Only 43 sleeps to go…!

By Andrew Martin, Head of Outdoor Work

Last week we had another memorable evening in the Bakehouse, making our famous Christmas puddings with our 6.1 Living with the Land students and their guests. It’s always a shock to hear Christmas music so early in the year, but the big day is only 43 days away!

There was stirring, singing, chatting, zesting and lots of Christmas cheer as we spent the evening making 115 puddings, kindly steamed the next day by the wonderful Matt Potts and his catering team.

Pardon the pun, but these puddings usually sell like hot cakes, so if you’d like to get one, make your way over to our farm shop beside the Bakehouse as soon as possible where they’re ready and ribboned up for Christmas.

As I’m sure most of you are aware, Outdoor Work is run as a cottage industry as well as a department within the school. This unique position allows us to offer you a selection of homemade goods, most of which have been made by students, whenever possible using produce grown here.

This year, you’ll find preserves and honey, as well as sheepskins from our own Jacob flock, each one boasting its own unique, distinctive pattern. We also have a new range of shawls, scarves and blankets from our Jacob fleece, all woven for us at Melin Teifi in Wales. These make brilliant Christmas gifts; allowing the recipient to take a bit of Bedales with them, wherever they go.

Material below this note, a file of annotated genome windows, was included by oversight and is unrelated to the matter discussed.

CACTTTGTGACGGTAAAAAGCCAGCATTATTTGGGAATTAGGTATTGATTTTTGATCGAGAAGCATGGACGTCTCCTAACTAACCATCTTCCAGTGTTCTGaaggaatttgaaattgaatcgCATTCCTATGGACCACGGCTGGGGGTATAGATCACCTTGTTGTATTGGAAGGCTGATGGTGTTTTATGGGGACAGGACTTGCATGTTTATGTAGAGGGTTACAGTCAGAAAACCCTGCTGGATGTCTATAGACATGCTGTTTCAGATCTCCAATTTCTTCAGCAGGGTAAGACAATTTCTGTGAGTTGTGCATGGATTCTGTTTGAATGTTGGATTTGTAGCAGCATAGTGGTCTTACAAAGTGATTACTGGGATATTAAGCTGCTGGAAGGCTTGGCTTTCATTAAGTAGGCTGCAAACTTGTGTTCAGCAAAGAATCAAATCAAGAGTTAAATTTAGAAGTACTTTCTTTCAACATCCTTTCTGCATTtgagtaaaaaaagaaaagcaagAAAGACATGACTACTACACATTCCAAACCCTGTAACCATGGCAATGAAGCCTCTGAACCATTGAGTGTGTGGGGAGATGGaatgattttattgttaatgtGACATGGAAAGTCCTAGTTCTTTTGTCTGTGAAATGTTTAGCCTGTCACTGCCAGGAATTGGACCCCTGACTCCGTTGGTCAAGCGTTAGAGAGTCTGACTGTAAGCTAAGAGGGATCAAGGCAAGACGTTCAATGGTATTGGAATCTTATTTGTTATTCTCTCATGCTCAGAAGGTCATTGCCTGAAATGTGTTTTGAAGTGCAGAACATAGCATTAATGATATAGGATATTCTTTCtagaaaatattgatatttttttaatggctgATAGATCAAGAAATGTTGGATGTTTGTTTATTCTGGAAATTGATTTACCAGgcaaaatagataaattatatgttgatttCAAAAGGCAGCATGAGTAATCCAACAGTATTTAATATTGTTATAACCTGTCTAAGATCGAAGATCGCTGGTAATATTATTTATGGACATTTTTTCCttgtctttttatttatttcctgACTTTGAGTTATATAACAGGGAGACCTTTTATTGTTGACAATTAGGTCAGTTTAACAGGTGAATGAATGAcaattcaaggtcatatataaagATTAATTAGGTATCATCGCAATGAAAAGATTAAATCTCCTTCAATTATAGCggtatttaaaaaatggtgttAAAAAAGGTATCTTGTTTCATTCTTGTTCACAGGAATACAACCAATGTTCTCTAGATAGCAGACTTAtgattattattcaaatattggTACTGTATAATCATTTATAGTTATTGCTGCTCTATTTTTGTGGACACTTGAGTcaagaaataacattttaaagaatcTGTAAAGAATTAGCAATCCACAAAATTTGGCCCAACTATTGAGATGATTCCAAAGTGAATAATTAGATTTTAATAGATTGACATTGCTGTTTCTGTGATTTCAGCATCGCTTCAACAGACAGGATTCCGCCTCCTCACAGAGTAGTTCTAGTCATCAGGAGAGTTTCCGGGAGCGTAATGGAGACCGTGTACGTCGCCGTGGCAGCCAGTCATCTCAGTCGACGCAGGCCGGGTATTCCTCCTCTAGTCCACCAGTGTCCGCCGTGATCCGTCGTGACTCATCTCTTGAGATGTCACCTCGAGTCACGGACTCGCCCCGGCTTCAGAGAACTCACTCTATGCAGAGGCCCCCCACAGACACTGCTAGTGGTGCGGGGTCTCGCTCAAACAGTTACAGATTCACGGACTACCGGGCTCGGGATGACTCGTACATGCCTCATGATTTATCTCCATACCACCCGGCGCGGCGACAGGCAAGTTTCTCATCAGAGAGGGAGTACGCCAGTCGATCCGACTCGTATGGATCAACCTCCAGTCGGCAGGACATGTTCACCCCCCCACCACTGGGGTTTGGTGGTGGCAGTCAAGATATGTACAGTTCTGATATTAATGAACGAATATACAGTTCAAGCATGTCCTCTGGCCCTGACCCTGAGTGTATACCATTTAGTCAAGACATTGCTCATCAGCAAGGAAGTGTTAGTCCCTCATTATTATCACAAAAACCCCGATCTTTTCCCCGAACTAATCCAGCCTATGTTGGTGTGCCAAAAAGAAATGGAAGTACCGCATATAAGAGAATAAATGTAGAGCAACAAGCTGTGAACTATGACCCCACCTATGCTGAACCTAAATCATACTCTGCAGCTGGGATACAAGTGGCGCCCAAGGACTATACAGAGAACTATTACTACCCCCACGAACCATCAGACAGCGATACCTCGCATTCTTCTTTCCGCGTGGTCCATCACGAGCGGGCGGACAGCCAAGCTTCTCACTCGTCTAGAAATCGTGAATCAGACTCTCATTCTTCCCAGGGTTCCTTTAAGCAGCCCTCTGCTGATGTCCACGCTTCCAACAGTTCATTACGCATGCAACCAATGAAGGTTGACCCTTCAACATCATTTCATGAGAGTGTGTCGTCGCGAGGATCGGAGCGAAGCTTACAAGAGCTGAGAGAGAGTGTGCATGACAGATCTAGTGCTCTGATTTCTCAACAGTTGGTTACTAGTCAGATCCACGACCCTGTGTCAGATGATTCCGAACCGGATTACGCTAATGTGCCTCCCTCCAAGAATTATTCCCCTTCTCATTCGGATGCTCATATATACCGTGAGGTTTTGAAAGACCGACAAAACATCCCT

All profits are ploughed back into Outdoor Work, so please take a good look; staff, students and animals greatly appreciate your support. A very merry, very premature Christmas from all of us in Outdoor Work!

Outdoor Work update – Summer 2020

By Andrew Martin, Head of Outdoor Work

The Summer term is usually the busiest and most rewarding; students can literally see the fruits of their labour all around them. But at the moment, certain areas of Outdoor Work (ODW) remind me of a post-apocalyptic movie. People have gone, tools have been left, a shoven leaning against a wall is slowly being choked by bindweed as it makes its way up the shaft. Yet despite the eerie silence and our missing workforce, plants still grow and animals still need tending…

Every year we time the lambing of our Jacob sheep to start at the beginning of the Summer term. This year at the black barn, we got 26 lambs from 15 ewes. Across the yard, our two sows, Bessie and Little Pig, were busy giving birth to 22 piglets between them. The barnyard was buzzing with new life and a welcome distraction for passers-by on their daily lockdown walk.

We currently have around 90 sheep on the farm. They are all at different stages of life and require a lot of hands-on work. Social distancing and farming don’t really go well together and it is at times like this that the term ‘Bedales bubble’ has been very appropriate. Without the help of students, regular jobs like weighing, treating, foot trimming, shearing and moving sheep have been a challenge. But my ‘ODW bubble’ of Kirsten, Marcella, Oscar Kingsley-Pallant, Josh Baty and my family has worked wonders!

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